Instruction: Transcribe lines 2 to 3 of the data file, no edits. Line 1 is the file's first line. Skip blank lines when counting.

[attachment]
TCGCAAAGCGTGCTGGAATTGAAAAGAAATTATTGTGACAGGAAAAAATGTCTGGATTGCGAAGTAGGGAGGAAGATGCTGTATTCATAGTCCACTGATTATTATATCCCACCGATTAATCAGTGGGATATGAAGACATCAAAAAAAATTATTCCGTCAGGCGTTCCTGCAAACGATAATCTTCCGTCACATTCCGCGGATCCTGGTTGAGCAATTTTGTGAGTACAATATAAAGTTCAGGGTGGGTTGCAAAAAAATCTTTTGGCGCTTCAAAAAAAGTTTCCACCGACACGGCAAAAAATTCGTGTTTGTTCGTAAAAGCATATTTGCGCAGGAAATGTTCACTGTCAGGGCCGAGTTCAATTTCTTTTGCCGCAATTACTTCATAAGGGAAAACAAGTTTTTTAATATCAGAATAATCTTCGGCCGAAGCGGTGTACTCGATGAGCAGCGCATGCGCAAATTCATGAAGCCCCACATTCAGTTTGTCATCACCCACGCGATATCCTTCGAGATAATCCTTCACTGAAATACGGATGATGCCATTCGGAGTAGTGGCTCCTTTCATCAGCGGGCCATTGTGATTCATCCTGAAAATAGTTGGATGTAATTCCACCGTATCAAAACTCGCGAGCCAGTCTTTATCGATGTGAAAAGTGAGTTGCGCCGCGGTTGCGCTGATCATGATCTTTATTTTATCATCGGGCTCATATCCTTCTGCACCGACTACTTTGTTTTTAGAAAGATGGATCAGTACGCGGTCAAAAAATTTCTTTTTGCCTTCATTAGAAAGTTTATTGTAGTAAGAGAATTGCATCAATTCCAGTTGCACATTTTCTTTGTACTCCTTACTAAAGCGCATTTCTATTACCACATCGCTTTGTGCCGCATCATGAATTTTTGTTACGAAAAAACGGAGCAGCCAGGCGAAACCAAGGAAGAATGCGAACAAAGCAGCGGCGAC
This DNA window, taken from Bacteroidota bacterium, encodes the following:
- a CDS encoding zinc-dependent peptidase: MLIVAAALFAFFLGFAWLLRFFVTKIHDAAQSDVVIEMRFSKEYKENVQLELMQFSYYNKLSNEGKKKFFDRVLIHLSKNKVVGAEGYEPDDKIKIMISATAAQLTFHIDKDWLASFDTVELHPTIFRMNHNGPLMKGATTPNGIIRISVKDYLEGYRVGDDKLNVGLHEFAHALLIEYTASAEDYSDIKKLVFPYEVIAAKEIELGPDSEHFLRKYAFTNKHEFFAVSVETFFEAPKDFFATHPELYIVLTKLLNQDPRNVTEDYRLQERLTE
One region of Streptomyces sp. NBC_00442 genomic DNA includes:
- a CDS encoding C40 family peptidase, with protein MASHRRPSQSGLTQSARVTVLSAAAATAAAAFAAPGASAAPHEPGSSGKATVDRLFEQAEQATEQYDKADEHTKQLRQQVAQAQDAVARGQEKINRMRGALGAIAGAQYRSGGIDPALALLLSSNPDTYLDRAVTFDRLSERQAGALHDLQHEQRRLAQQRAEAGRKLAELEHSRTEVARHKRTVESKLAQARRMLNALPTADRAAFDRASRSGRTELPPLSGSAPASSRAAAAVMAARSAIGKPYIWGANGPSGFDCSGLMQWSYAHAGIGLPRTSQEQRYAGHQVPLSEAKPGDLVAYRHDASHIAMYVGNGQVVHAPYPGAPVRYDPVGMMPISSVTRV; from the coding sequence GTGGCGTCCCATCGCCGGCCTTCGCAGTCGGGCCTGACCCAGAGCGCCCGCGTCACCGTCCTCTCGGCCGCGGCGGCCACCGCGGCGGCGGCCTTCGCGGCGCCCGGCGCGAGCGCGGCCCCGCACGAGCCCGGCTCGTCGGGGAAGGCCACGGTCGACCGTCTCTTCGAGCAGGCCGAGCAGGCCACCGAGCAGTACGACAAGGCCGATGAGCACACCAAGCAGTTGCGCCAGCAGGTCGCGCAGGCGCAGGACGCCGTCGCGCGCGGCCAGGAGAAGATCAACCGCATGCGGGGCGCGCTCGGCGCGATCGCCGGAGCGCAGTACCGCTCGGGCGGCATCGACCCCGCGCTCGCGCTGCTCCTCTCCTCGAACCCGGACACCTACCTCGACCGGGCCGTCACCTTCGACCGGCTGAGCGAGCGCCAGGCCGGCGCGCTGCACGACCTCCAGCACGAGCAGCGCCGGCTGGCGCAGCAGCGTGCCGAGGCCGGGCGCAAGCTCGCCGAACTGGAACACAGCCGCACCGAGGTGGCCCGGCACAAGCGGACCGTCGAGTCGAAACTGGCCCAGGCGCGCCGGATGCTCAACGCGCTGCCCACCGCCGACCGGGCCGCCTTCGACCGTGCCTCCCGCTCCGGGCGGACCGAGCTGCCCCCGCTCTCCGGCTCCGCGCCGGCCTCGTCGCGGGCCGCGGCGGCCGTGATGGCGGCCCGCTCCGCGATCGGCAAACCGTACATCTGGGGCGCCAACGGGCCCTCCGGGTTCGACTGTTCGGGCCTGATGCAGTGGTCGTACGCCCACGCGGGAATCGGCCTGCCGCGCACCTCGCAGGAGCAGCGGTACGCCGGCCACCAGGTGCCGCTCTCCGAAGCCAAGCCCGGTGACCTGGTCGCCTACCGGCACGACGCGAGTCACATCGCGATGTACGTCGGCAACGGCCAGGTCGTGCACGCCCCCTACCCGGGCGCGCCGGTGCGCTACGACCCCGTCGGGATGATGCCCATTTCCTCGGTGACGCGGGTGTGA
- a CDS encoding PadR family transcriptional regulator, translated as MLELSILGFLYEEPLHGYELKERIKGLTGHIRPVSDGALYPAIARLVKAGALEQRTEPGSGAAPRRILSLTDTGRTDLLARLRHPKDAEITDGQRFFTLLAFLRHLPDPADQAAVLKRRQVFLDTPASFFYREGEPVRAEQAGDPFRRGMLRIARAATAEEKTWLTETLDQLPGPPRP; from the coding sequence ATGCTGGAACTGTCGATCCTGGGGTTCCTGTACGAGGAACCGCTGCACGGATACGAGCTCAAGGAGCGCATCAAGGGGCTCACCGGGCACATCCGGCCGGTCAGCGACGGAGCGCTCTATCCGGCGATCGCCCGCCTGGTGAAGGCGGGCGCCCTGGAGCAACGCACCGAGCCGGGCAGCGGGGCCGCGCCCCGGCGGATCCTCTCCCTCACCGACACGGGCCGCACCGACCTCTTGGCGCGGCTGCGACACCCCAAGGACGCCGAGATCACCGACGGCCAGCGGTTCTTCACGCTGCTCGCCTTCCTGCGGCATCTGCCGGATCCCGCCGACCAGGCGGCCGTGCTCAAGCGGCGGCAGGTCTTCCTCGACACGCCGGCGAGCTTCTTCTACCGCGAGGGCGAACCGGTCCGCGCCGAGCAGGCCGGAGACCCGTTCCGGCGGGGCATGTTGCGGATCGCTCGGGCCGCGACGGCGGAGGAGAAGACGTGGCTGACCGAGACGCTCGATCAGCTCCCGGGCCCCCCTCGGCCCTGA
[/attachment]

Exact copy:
This DNA window, taken from Bacteroidota bacterium, encodes the following:
- a CDS encoding zinc-dependent peptidase: MLIVAAALFAFFLGFAWLLRFFVTKIHDAAQSDVVIEMRFSKEYKENVQLELMQFSYYNKLSNEGKKKFFDRVLIHLSKNKVVGAEGYEPDDKIKIMISATAAQLTFHIDKDWLASFDTVELHPTIFRMNHNGPLMKGATTPNGIIRISVKDYLEGYRVGDDKLNVGLHEFAHALLIEYTASAEDYSDIKKLVFPYEVIAAKEIELGPDSEHFLRKYAFTNKHEFFAVSVETFFEAPKDFFATHPELYIVLTKLLNQDPRNVTEDYRLQERLTE